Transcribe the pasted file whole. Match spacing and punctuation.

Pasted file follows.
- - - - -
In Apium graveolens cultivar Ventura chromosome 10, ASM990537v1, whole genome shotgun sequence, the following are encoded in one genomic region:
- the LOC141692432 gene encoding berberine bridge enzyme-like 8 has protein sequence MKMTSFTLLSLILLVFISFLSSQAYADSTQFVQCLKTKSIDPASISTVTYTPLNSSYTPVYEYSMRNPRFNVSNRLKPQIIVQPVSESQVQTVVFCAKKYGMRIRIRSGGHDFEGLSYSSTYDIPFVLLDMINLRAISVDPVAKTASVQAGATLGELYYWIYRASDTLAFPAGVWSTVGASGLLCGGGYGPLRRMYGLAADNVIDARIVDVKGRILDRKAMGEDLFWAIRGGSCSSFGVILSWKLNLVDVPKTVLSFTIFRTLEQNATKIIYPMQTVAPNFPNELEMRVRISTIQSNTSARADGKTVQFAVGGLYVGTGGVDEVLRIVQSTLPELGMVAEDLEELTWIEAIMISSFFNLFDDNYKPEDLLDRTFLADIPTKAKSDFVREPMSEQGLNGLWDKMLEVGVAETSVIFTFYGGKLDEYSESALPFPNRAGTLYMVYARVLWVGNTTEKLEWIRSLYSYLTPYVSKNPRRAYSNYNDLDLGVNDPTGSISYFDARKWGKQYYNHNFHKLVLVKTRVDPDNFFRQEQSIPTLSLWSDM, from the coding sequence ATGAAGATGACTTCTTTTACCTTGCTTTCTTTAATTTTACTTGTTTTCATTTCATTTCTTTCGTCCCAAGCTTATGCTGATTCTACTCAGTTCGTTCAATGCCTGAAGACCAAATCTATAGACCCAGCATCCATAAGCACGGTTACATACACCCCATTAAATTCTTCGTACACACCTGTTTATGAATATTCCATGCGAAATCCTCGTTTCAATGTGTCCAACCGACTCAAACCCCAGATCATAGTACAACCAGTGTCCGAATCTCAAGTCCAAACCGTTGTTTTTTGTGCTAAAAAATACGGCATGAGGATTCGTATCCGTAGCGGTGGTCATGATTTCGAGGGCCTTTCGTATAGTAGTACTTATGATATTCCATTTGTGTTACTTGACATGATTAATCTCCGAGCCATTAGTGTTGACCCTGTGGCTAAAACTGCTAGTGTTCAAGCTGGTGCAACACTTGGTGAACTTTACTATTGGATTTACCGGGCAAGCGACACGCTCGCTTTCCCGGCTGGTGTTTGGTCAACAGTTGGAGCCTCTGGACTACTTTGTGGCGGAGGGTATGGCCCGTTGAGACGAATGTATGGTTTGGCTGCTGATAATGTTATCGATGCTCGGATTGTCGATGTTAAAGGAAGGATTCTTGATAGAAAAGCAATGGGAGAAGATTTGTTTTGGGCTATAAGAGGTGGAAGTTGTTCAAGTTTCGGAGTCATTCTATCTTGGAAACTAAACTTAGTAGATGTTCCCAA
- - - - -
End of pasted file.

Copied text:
In Apium graveolens cultivar Ventura chromosome 10, ASM990537v1, whole genome shotgun sequence, the following are encoded in one genomic region:
- the LOC141692432 gene encoding berberine bridge enzyme-like 8 has protein sequence MKMTSFTLLSLILLVFISFLSSQAYADSTQFVQCLKTKSIDPASISTVTYTPLNSSYTPVYEYSMRNPRFNVSNRLKPQIIVQPVSESQVQTVVFCAKKYGMRIRIRSGGHDFEGLSYSSTYDIPFVLLDMINLRAISVDPVAKTASVQAGATLGELYYWIYRASDTLAFPAGVWSTVGASGLLCGGGYGPLRRMYGLAADNVIDARIVDVKGRILDRKAMGEDLFWAIRGGSCSSFGVILSWKLNLVDVPKTVLSFTIFRTLEQNATKIIYPMQTVAPNFPNELEMRVRISTIQSNTSARADGKTVQFAVGGLYVGTGGVDEVLRIVQSTLPELGMVAEDLEELTWIEAIMISSFFNLFDDNYKPEDLLDRTFLADIPTKAKSDFVREPMSEQGLNGLWDKMLEVGVAETSVIFTFYGGKLDEYSESALPFPNRAGTLYMVYARVLWVGNTTEKLEWIRSLYSYLTPYVSKNPRRAYSNYNDLDLGVNDPTGSISYFDARKWGKQYYNHNFHKLVLVKTRVDPDNFFRQEQSIPTLSLWSDM, from the coding sequence ATGAAGATGACTTCTTTTACCTTGCTTTCTTTAATTTTACTTGTTTTCATTTCATTTCTTTCGTCCCAAGCTTATGCTGATTCTACTCAGTTCGTTCAATGCCTGAAGACCAAATCTATAGACCCAGCATCCATAAGCACGGTTACATACACCCCATTAAATTCTTCGTACACACCTGTTTATGAATATTCCATGCGAAATCCTCGTTTCAATGTGTCCAACCGACTCAAACCCCAGATCATAGTACAACCAGTGTCCGAATCTCAAGTCCAAACCGTTGTTTTTTGTGCTAAAAAATACGGCATGAGGATTCGTATCCGTAGCGGTGGTCATGATTTCGAGGGCCTTTCGTATAGTAGTACTTATGATATTCCATTTGTGTTACTTGACATGATTAATCTCCGAGCCATTAGTGTTGACCCTGTGGCTAAAACTGCTAGTGTTCAAGCTGGTGCAACACTTGGTGAACTTTACTATTGGATTTACCGGGCAAGCGACACGCTCGCTTTCCCGGCTGGTGTTTGGTCAACAGTTGGAGCCTCTGGACTACTTTGTGGCGGAGGGTATGGCCCGTTGAGACGAATGTATGGTTTGGCTGCTGATAATGTTATCGATGCTCGGATTGTCGATGTTAAAGGAAGGATTCTTGATAGAAAAGCAATGGGAGAAGATTTGTTTTGGGCTATAAGAGGTGGAAGTTGTTCAAGTTTCGGAGTCATTCTATCTTGGAAACTAAACTTAGTAGATGTTCCCAA